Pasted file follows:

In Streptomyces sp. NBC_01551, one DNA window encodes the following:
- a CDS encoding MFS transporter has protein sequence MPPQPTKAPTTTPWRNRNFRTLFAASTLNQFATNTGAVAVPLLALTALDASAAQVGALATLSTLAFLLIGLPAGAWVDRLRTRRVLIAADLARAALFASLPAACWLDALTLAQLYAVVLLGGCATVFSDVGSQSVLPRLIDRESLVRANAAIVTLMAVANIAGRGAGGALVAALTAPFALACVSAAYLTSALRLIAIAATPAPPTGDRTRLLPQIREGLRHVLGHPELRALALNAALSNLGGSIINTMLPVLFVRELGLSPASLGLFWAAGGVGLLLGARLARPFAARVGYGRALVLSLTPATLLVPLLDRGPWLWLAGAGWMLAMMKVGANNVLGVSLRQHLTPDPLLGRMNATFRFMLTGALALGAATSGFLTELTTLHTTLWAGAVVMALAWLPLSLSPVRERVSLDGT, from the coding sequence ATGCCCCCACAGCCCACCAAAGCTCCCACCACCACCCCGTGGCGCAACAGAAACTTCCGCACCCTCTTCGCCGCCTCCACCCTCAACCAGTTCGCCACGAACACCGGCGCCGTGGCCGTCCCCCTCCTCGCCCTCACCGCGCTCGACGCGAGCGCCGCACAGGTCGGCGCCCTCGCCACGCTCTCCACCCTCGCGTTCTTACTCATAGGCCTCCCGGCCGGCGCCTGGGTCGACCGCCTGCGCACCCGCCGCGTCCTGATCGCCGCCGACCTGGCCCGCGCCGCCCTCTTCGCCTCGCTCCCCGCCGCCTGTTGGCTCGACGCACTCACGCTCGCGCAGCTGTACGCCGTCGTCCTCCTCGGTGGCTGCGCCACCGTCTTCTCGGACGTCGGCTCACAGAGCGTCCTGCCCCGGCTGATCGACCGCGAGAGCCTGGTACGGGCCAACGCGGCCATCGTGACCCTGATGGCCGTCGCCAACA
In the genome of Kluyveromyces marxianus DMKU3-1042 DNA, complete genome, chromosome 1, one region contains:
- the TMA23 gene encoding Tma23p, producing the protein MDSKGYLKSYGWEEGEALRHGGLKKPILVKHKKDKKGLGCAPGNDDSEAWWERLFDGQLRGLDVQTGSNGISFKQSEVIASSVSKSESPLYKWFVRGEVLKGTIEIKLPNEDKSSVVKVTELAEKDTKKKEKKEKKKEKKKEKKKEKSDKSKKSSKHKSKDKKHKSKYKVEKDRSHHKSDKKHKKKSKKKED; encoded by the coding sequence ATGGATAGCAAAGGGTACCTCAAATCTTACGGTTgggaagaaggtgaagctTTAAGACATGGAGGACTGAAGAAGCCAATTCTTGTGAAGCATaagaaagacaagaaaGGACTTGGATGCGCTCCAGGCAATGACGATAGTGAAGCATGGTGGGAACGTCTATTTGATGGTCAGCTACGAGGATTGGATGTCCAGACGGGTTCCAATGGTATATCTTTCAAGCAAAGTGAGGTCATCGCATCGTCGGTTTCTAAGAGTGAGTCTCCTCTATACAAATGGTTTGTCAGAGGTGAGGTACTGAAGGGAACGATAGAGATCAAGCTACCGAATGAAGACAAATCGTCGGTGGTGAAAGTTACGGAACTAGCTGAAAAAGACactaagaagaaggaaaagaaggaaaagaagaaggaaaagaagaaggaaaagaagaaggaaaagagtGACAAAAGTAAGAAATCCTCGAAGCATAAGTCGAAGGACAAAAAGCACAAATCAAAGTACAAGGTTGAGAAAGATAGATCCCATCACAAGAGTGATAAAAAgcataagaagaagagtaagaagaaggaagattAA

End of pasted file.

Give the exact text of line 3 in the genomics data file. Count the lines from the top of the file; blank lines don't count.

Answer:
In the genome of Kluyveromyces marxianus DMKU3-1042 DNA, complete genome, chromosome 1, one region contains: